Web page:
Richard Mourdock’s comments on rape and pregnancy take the national spotlight. (Associated Press)

Richard Mourdock’s comments on rape and pregnancy take the national spotlight. (Associated Press)

Indiana Senate Candidate Richard Mourdock Calls Pregnancy From Rape ‘Something God Intended to Happen’

Indiana Republican Senate candidate Richard Mourdock called pregnancy from rape a “gift from God,” during his debate Tuesday night with Democratic opponent Rep. Joe Donnelly.

When the mediator asked Mourdock his opinion on whether abortion should be legal in instances of rape or incest, he replied, “I struggled with myself for a long time, but I came to realize that life is that gift from God. And, I think, even when life begins in that horrible situation of rape, that is something God intended to happen.”

After the debate, Mourdock clarified his opinion: “God creates life, and that was my point,” Mourdock said in a media release. “God does not want rape, and by no means was I suggesting that he does.”

The Washington Post points out that Mourdock’s statements echo those of Sharron Angle who lost the 2010 Nevada Senate race after she voiced opposition to abortion in cases of rape and incest because “God has a plan.” Angle also indirectly suggested that pregnant rape victims should “turn a lemon situation into lemonade.”

Mourdock’s extreme viewpoints on women’s rights come on the heels of Missouri Senate candidate Todd Akin’s comments in August that women do not get pregnant from “legitimate rape.”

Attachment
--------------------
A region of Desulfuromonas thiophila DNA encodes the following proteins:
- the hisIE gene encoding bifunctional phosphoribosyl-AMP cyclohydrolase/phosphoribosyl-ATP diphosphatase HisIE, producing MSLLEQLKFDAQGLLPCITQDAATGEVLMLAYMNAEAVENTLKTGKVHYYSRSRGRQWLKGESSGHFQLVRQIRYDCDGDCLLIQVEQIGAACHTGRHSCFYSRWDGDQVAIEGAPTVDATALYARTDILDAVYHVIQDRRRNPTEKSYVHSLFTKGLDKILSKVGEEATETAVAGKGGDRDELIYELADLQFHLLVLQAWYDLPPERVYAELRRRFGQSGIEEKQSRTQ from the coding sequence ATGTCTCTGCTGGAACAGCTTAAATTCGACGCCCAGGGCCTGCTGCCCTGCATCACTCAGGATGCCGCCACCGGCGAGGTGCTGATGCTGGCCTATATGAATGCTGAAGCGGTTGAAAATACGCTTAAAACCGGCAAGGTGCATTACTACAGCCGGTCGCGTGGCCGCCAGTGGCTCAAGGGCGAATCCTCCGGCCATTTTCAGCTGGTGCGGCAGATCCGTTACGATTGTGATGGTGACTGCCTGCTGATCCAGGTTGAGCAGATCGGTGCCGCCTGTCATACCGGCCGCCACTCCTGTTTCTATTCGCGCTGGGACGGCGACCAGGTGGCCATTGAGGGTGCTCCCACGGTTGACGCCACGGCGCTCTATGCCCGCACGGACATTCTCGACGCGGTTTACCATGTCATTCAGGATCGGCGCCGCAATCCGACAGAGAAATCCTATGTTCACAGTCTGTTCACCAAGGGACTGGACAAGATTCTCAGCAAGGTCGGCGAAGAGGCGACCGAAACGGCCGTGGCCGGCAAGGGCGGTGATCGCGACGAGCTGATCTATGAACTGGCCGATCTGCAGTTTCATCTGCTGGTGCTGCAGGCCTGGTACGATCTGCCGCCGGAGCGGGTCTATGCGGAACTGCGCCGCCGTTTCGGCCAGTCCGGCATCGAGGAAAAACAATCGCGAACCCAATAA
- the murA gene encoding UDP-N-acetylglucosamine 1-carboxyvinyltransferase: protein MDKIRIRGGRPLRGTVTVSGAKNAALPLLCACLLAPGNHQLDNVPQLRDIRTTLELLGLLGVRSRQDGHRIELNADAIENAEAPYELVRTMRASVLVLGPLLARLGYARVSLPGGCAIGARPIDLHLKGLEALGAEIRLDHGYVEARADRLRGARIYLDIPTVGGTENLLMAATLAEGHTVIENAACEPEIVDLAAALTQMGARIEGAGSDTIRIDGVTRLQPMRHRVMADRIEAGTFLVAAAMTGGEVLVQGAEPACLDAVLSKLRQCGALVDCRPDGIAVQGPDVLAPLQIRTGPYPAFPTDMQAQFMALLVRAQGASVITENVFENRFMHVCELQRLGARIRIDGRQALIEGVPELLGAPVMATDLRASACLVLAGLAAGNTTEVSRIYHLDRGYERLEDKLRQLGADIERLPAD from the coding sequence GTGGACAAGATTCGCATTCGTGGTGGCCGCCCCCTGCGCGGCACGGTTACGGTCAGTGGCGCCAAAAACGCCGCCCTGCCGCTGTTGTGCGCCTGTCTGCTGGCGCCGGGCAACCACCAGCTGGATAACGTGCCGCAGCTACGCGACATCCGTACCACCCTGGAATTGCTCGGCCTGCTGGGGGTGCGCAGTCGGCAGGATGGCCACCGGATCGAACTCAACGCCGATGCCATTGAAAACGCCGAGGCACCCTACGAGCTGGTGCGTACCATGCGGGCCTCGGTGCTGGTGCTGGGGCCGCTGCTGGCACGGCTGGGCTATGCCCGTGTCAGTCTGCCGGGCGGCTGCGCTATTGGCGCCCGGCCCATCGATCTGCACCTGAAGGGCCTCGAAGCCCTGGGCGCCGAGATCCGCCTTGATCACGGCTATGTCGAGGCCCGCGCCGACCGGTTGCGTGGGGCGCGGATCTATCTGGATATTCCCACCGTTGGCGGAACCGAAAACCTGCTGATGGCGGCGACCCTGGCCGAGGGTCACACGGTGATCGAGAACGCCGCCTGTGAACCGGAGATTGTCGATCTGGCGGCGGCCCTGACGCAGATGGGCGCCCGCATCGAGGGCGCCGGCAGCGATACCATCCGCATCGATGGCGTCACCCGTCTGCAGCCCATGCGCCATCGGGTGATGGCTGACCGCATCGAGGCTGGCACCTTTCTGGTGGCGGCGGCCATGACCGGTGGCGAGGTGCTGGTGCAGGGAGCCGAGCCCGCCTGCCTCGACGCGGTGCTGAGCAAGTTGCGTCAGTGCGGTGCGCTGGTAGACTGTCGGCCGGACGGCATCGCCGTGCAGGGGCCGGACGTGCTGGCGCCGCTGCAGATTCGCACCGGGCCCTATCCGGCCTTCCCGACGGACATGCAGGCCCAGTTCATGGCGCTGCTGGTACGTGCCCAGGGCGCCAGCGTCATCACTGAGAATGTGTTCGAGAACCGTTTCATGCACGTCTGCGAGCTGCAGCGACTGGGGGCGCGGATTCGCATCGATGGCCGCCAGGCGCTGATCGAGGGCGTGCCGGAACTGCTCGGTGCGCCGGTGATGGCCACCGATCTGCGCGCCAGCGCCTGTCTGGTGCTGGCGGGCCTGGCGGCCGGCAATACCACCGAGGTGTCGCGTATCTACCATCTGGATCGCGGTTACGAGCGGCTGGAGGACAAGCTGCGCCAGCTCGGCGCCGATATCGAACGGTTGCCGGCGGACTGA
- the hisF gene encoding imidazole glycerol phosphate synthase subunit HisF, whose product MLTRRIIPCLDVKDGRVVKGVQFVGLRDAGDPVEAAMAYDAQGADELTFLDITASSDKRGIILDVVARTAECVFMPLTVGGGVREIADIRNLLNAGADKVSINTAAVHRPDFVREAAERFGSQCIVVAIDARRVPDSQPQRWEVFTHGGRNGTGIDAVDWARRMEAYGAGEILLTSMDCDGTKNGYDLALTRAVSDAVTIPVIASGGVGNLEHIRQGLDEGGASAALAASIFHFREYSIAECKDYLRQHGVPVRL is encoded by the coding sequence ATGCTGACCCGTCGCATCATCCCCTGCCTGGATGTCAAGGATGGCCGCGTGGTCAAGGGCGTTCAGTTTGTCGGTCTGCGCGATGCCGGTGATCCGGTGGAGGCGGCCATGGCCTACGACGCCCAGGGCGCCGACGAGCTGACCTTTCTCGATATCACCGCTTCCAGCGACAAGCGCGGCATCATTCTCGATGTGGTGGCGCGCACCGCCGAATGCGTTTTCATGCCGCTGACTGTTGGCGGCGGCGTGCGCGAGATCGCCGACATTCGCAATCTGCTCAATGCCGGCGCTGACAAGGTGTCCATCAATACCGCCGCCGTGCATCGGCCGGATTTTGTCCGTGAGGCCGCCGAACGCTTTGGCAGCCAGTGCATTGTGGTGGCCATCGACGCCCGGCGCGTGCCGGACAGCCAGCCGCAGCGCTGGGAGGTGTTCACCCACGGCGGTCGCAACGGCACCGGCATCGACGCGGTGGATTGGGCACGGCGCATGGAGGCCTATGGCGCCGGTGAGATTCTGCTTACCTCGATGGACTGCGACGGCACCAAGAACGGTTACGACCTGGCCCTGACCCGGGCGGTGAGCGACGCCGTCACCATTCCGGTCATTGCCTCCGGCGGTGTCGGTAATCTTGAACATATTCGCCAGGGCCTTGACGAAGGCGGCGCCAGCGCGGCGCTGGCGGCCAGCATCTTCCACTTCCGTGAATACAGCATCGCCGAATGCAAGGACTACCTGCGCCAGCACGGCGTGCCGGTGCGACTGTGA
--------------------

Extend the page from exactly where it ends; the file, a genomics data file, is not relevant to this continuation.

“First of all, from what I understand from doctors [pregnancy from rape] is really rare,” Akin told KTVI-TV. “If it’s a legitimate rape, the female body has ways to try to shut that whole thing down.”

While many members of the Republican party condemned Akin’s remarks and the GOP pressured him to withdraw from the race, Rep. Steve King (R-Iowa) defended Akin telling KMEG-TV that he’s never heard of a person being impregnated from statutory rape or incest. “Well I just haven’t heard of that being a circumstance that’s been brought to me in any personal way,” King told the reporter, “and I’d be open to discussion about that subject matter.”

The Christian Science Monitor reported that Mitt Romney’s campaign is distancing itself from Mourdock as it tries to close the gender gap and capture the female vote, saying Mourdock’s opinion does not reflect the presidential candidate’s views. But Romney aides have not confirmed whether or not the Massachusetts governor will continue to support Mourdock’s Senate bid.

An ad supporting Mourdock narrated primarily by Romney started running in Indiana this week. The Washington Post reported it appears the ad will continue to air.

But Washington State Sen. Patty Murray, chairwoman of the Democratic Senatorial Campaign Committee, issued a statement Wednesday criticizing Mourdock’s remarks and appealing for the Romney campaign to take down the ad, reported the Courier Journal.

“While Mitt Romney is rightly distancing himself from Richard Mourdock today, his ad endorsing Mourdock’s extreme candidacy continues to air in Indiana. If Mitt Romney is serious about repudiating these heinous views on rape, he will take down this ad immediately.

“National Republicans cannot paper over Richard Mourdock’s heinous views on rape. Enough is enough. The Republican Party needs to stop the coddling and take a stand against the horribly offensive and dangerous views of the tea party and their extreme candidates.”

The Democratic Senatorial Campaign Committee has also created a petition to denounce Mourdock’s Senate bid and his view on rape pregnancies. The petition can be viewed here:

With just 13 days left, polls showed Mourdock leading by one point. The Post reported it’s unclear how much of an impact Mourdock’s extreme remarks will have on the outcome of the election.

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